Sir John Pendry of Imperial College is one of the real-life pioneers of invisibility cloaking with negative-refractive-index metamaterials, and many others report on their research at various SPIE conferences on metamaterials and plasmonics.

6. Healing with light: photodynamic therapy

Star Trek’s chief medical officer, “Bones,” used light for surgery, wound care, accelerated bone healing, and as a dermal regenerator to rebuild skin -- all of which will be discussed at SPIE BiOS during SPIE Photonics West in San Francisco next month.

Lasers and specific wavelengths of light are used today to treat cancer and help skin heal faster, and for for aesthetic treatments, dentistry, and eye surgery. Transcranial near-infrared laser therapy (NILT) has been used to reduce the severity of stroke. Complex skin cancers have been treated at University of Lund and elsewhere using light-activated (photodynamic) medicine.

What fueled your dreams?

Theoretical physicist Stephen Hawking once wrote that "Science fiction such as Star Trek is not only good fun but it also serves a serious purpose, that of expanding the human imagination.” With a nod to such inspiration, the SPIE Photonics West 2016 welcome reception will celebrate the Star Trek anniversary.

What other light-based technologies depicted by Star Trek or elsewhere in science fiction serve a real purpose today or inspired your STEM career?

15 December 2015

Pigeon vision: ‘flocksourcing’ cancer detection

Researchers are learning more about how to improve cancer
detection through teaching pigeons like the two above
to identify images of cancerous cells.
Pigeons have been taught how to detect breast cancer -- with an accuracy rate that surpasses humans -- and in the process have inspired ideas about how to better teach humans how to visually detect cancer.

Researchers from the University of California Davis, the University of Iowa, and Emory University published a paper last month detailing how they trained pigeons -- Columba livia, commonly called rock doves, to be precise -- to detect cancerous cells. The birds attained an accuracy rate of 85%, higher than the accuracy of humans doing the task (84%), the Chicago Tribune reported. (Also see the Wall Street Journal for more coverage.)

And when four pigeons were tested on the image and their results combined (“flocksourcing”?), the birds were 99% accurate in identifying cancerous cells.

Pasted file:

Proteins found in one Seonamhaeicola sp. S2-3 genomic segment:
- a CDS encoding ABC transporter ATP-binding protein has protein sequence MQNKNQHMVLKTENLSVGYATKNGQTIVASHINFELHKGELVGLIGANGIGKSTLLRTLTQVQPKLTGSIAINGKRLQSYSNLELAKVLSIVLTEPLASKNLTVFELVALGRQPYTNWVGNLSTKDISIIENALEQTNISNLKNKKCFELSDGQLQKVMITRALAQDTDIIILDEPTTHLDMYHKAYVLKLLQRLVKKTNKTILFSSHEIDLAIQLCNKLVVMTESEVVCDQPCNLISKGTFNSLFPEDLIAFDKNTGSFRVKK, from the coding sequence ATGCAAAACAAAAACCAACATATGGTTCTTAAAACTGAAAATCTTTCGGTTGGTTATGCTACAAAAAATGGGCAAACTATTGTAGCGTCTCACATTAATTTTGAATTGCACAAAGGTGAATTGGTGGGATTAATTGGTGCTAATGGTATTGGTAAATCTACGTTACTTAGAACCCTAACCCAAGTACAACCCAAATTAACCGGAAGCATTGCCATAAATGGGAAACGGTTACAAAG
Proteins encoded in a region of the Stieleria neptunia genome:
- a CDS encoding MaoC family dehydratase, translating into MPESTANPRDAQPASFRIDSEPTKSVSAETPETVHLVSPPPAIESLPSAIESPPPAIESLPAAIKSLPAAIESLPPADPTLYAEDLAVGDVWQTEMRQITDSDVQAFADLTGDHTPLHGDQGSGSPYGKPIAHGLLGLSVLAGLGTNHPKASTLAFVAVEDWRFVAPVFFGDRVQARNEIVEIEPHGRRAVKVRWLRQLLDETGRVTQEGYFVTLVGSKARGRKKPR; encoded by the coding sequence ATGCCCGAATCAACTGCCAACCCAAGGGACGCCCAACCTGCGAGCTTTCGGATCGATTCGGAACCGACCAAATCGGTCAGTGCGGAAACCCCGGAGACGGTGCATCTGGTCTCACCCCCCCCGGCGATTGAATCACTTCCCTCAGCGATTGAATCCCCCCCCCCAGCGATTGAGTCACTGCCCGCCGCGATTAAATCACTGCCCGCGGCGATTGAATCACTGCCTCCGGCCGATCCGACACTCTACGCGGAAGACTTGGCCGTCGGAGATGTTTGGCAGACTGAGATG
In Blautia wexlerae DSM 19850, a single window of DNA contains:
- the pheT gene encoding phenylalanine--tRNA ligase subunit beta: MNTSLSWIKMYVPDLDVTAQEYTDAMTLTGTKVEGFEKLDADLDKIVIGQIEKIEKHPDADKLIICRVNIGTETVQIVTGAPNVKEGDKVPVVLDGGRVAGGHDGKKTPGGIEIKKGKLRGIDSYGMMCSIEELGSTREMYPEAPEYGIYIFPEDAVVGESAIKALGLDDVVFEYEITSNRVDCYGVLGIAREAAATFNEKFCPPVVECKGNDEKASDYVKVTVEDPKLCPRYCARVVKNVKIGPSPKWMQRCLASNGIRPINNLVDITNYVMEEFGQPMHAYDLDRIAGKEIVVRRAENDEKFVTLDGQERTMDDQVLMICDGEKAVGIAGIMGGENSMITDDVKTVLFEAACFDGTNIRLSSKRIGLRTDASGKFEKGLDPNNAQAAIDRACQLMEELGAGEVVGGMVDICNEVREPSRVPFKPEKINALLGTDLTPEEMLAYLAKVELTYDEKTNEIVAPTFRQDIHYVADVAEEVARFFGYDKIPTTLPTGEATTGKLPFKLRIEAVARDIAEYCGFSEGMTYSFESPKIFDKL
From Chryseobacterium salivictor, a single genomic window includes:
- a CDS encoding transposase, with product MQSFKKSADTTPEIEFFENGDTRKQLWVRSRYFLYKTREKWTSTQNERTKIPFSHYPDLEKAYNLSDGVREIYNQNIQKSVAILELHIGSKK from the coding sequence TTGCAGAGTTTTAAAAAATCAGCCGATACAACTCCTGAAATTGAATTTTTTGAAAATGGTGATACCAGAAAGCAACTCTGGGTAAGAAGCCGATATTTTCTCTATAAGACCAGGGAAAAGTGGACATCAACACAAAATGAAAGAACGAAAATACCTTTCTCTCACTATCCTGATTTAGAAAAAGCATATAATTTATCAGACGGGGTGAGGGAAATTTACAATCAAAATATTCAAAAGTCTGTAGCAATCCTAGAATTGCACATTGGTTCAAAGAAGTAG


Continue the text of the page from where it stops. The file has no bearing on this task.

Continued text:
The researchers also found that while the pigeons had high-accuracy results when looking at slides from tissue samples, they were not able to learn how to accurately identify signs of cancer when looking at mammograms. Unlike biopsied cells viewed under magnification, mammogram images show neighboring tissues such as blood vessels, a factor which affects human accuracy as well.

Because a pigeon’s vision works much the same as a human’s, the research could help scientists improve the results in teaching humans how to visually identify cancer.

“Pathologists and radiologists spend years acquiring and refining their medically essential visual skills, so it is of considerable interest to understand how this process actually unfolds and what image features and properties are critical for accurate diagnostic performance,” the researchers wrote in their article in PLoS ONE.

The research team included Edward Wasserman, Stuit Professor of Experimental Psychology at the University of Iowa; Elizabeth Krupinksi, professor and Vice Chair for Research in the Department of Radiology and Imaging Sciences at Emory University; Richard Levenson, professor and Vice Chair for Strategic Technologies in the Department of Pathology and Laboratory Medicine at the University of California Davis Medical Center; and Victor Navarro, a graduate student in the Department of Psychological and Brain Sciences at the University of Iowa.

30 November 2015

Improve and carry on, use the fear: advice from women in STEM

SPIE Women in Optics 18-month
planner for 2016-2017.
Interest in science, technology, engineering, or mathematics (STEM) can lead to a wide variety of careers. A few examples: